Google Nexus 5 with Android 4.4 KitKatLast year, we saw the release of the Google Nexus 4, a fantastic smartphone that also introduced Android 4.2 Jelly Bean. It brought new features like a quick settings menu in the notifications shade and the inclusion of lock screen widgets. This year, Google stuck with LG as its hardware partner to produce the Google Nexus 5 smartphone and it came along with the brand new Android 4.4 KitKat platform.

The actual hardware was improved in nearly every way for this iteration, but it also came with several new Android 4.4 KitKat features that are not only fun to use, but they’ll also improve your overall productivity. And that’s the point of having a smartphone, right? To be able to do your job better, faster, and more efficiently?

Smart Caller ID Removes Anonymity

Normally, if you receive a phone call from someone who is on your contact list, the caller ID will put up the associated name and picture. If you get a call from an unknown number, though, caller ID will only display the number. That changes in KitKat, because Google will automatically conduct a quick Google search to unearth the identity of the unknown caller via local listings in Google Maps. On the flip side, your contact list within the phone app is now shown by priority, putting your most frequent contacts on top.

OK Google Leaves Your Hands Free

Get Handsfree Access to Google Now

Get Handsfree Access to Google Now

In some ways, Google Now has some similarities to the Siri voice assistant on the iPhone, but it’s also entirely different. In addition to the range of Google Now cards and other predictive features, Android 4.4 KitKat also brings in touchless controls for phones that support it. Just say “OK Google” from anywhere and it’ll activate the voice command capability to conduct a web search, send a text message, or play your favorite song. You never have to touch the screen at all!

Hangouts Eliminates Separate SMS App

Some people may not like this new feature, but it ultimately makes a lot of sense. Google has eliminated the old Messages application and integrated it into Google Hangouts. This means that when someone sends you a message via the web or via SMS, it’ll end up in the same Hangouts conversation. You can toggle between a cellular-based SMS and Internet-based Hangouts message via a drop-down menu near the top of your conversation.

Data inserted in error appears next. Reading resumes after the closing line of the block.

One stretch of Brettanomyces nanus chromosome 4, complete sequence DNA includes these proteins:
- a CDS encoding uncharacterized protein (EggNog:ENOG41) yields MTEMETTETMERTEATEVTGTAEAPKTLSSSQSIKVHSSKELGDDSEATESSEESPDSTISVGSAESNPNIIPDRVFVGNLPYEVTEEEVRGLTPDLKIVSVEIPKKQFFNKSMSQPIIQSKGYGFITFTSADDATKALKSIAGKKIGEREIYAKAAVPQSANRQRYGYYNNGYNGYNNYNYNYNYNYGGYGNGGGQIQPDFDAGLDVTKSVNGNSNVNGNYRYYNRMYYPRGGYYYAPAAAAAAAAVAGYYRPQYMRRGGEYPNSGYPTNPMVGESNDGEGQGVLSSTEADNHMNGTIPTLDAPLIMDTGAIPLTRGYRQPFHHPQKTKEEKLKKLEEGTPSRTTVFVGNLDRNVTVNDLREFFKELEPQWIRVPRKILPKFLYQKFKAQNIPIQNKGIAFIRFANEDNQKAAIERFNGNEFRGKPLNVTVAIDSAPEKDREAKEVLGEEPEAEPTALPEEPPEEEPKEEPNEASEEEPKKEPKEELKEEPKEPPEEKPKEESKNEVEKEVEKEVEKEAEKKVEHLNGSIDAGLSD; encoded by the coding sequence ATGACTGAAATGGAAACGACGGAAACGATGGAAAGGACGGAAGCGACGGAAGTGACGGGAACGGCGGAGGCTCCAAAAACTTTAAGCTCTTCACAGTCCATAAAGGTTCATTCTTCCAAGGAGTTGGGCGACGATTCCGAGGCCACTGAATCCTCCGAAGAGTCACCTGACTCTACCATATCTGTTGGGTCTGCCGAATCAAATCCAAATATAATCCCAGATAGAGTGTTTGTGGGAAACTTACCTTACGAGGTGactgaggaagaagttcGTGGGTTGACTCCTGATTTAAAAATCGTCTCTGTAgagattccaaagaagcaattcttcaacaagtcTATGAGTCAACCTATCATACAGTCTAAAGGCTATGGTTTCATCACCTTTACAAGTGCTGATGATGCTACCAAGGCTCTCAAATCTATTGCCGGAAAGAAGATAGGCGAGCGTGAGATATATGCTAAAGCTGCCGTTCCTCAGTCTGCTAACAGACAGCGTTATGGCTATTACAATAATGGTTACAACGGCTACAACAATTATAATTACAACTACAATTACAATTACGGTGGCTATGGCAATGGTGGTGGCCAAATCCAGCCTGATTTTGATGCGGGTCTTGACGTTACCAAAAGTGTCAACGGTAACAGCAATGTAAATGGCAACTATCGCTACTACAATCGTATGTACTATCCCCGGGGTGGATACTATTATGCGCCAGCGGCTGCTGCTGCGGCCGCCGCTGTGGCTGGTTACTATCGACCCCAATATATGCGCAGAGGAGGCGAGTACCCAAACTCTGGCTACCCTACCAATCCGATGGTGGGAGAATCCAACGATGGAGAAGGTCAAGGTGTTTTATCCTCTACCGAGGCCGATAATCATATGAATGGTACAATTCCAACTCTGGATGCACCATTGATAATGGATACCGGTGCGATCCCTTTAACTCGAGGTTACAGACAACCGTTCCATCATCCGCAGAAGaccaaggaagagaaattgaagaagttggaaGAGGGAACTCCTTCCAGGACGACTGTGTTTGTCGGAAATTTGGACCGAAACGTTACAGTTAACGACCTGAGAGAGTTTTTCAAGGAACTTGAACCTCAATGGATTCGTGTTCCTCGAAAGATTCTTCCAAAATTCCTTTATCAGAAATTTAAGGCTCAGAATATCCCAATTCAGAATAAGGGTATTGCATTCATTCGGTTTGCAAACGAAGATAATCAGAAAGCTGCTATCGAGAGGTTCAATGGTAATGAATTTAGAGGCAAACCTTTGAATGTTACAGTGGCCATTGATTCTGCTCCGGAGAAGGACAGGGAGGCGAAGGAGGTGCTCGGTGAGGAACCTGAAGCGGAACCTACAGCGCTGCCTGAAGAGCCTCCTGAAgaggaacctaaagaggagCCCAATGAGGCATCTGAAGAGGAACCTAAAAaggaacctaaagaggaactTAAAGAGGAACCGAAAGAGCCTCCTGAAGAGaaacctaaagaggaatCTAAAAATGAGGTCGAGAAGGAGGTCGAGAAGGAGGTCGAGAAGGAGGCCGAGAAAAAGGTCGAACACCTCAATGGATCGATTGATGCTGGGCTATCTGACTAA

Deep Linking Saves Time

In the context of the web, “deep linking” refers to when you link to a specific page on a website rather than the main homepage on the domain. With KitKat, Google is increasing this ability from within mobile apps. An example is when you search for a restaurant in Google, it may link directly to that restaurant in your OpenTable app so you can make a reservation without having to search for it within the OpenTable app itself. The content within your apps will be searchable and developers will key in on this new capability.

Quickoffice Syncs with Google Drive

Get More Done with New Quickoffice on Android

Get More Done with New Quickoffice on Android

As far as cloud storage goes, Google Drive is desirable for all sorts of reasons. It already integrates with your Google account and it maintains the Google Docs functionality we know and love. One of the new Android 4.4 KitKat features is that you can now open and save files directly to Google Drive from apps like Quickoffice. Edit your documents, presentations, and spreadsheets, then save them to your Drive. Quickoffice has also been newly redesigned for better usability and functionality.

Direct Wireless Printing Makes It Easy

I don’t know when was the last time I actually connected a cable between my smartphone and my computer, since I use a wireless connection for just about everything. You can keep up with that kind of wireless existence thanks to the embedded support for wireless printing through KitKat. You can print your photos, documents, or webpages via Google Cloud Print to HP ePrint printers, as well as other printers with corresponding apps in the Google Play Store.

Image credit: samharrelson / Flickr

###